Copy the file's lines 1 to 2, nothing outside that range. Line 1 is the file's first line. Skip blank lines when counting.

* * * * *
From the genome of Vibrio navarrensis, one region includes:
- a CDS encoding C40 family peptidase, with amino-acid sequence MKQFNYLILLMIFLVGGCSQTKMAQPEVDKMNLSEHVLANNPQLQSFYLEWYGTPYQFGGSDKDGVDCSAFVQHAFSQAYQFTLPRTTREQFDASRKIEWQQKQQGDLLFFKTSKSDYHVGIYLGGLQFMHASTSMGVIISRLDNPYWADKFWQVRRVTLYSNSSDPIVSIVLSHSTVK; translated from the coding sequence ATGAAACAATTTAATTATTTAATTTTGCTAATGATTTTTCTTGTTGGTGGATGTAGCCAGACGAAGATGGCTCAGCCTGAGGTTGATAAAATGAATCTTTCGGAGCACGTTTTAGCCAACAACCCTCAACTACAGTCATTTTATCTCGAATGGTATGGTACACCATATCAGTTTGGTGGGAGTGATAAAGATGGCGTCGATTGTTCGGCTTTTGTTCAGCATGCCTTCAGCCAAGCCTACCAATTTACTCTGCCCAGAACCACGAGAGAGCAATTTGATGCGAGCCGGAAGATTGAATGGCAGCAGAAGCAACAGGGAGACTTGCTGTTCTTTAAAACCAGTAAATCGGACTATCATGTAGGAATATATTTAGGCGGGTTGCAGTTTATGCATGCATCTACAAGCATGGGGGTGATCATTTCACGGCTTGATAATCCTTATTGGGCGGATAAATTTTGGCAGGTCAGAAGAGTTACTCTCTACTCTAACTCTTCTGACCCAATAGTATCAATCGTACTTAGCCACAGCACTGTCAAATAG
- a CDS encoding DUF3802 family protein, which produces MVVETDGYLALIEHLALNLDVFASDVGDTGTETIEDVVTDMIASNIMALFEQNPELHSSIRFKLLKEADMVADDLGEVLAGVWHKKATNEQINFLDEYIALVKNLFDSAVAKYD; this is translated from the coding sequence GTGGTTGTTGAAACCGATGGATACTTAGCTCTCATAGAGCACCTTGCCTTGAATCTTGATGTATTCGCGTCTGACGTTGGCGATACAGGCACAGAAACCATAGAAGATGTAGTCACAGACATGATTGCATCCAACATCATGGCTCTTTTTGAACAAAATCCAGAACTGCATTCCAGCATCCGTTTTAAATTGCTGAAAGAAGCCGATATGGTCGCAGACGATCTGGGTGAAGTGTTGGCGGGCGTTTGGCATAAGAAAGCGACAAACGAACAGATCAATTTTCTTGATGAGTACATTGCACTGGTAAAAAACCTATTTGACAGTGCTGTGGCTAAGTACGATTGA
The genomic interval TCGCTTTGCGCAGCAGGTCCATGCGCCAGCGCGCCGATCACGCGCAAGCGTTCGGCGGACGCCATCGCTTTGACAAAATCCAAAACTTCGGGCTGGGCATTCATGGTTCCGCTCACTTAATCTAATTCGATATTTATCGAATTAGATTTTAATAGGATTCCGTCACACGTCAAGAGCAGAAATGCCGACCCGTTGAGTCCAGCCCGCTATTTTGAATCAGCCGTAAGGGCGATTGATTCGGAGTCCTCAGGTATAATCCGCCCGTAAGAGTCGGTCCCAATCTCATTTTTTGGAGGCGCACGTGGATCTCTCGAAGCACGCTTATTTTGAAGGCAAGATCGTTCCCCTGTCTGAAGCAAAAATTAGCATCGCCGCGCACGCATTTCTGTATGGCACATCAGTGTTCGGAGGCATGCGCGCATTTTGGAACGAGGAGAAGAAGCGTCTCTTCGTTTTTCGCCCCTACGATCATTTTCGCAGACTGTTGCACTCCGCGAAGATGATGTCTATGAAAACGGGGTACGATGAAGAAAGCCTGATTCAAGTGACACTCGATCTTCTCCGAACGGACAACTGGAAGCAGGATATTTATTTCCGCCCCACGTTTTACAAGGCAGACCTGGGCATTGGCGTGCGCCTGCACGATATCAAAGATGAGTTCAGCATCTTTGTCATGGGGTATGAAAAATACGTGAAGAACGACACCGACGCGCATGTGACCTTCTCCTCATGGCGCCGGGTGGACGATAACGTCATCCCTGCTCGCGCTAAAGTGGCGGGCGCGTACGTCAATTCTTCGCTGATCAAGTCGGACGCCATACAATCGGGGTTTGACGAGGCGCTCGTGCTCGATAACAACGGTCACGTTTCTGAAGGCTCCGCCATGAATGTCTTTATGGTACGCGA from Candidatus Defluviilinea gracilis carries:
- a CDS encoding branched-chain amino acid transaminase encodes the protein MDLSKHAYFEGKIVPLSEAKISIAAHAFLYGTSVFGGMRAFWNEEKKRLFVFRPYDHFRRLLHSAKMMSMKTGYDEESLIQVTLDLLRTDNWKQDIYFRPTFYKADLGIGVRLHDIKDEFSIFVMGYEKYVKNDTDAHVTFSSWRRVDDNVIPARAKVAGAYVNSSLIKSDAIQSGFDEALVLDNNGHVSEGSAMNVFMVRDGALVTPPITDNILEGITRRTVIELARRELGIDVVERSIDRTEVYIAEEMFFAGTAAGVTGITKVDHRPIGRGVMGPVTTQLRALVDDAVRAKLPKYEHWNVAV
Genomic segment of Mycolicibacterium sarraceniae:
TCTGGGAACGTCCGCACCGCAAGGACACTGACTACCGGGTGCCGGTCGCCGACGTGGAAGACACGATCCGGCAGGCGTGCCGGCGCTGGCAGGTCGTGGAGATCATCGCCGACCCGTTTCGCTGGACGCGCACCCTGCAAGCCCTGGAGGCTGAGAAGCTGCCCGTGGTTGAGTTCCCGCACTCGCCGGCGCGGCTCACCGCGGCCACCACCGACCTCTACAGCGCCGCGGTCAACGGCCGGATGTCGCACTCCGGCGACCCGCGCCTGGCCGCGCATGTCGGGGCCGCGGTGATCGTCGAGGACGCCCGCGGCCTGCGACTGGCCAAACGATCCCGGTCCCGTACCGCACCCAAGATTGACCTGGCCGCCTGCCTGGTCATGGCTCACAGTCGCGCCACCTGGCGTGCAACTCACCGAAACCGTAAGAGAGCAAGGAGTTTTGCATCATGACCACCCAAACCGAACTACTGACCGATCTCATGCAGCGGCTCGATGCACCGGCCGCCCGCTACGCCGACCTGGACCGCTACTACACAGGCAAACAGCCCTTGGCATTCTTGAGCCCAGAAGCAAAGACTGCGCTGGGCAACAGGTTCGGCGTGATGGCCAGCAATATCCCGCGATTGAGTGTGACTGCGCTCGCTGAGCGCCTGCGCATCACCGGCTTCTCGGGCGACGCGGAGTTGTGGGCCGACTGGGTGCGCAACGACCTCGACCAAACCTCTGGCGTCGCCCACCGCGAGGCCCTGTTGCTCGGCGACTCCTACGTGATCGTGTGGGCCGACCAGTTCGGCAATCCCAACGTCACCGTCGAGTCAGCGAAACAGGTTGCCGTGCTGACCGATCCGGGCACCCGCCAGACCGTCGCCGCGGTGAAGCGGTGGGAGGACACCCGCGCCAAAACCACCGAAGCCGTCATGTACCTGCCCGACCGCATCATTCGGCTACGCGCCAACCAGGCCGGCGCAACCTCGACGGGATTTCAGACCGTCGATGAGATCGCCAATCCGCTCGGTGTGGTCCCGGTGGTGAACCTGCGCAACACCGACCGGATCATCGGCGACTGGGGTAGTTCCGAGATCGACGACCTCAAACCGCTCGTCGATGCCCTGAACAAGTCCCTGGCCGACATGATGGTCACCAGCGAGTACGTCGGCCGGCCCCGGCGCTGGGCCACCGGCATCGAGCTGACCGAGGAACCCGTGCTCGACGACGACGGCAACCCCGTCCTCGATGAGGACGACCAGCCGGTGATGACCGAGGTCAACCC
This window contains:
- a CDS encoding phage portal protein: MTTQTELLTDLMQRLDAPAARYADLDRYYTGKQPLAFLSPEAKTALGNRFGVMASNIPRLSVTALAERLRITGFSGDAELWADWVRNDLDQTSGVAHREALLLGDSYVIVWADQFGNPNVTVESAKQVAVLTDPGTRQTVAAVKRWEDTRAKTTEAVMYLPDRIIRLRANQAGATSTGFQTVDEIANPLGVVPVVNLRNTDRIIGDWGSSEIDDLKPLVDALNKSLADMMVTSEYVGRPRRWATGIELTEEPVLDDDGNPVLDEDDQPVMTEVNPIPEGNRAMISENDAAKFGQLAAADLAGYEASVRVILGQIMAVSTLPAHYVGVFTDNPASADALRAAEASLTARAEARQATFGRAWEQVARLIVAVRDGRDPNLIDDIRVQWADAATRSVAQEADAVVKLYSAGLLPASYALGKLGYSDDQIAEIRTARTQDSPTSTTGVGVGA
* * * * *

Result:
From the genome of Vibrio navarrensis, one region includes:
- a CDS encoding C40 family peptidase, with amino-acid sequence MKQFNYLILLMIFLVGGCSQTKMAQPEVDKMNLSEHVLANNPQLQSFYLEWYGTPYQFGGSDKDGVDCSAFVQHAFSQAYQFTLPRTTREQFDASRKIEWQQKQQGDLLFFKTSKSDYHVGIYLGGLQFMHASTSMGVIISRLDNPYWADKFWQVRRVTLYSNSSDPIVSIVLSHSTVK; translated from the coding sequence ATGAAACAATTTAATTATTTAATTTTGCTAATGATTTTTCTTGTTGGTGGATGTAGCCAGACGAAGATGGCTCAGCCTGAGGTTGATAAAATGAATCTTTCGGAGCACGTTTTAGCCAACAACCCTCAACTACAGTCATTTTATCTCGAATGGTATGGTACACCATATCAGTTTGGTGGGAGTGATAAAGATGGCGTCGATTGTTCGGCTTTTGTTCAGCATGCCTTCAGCCAAGCCTACCAATTTACTCTGCCCAGAACCACGAGAGAGCAATTTGATGCGAGCCGGAAGATTGAATGGCAGCAGAAGCAACAGGGAGACTTGCTGTTCTTTAAAACCAGTAAATCGGACTATCATGTAGGAATATATTTAGGCGGGTTGCAGTTTATGCATGCATCTACAAGCATGGGGGTGATCATTTCACGGCTTGATAATCCTTATTGGGCGGATAAATTTTGGCAGGTCAGAAGAGTTACTCTCTACTCTAACTCTTCTGACCCAATAGTATCAATCGTACTTAGCCACAGCACTGTCAAATAG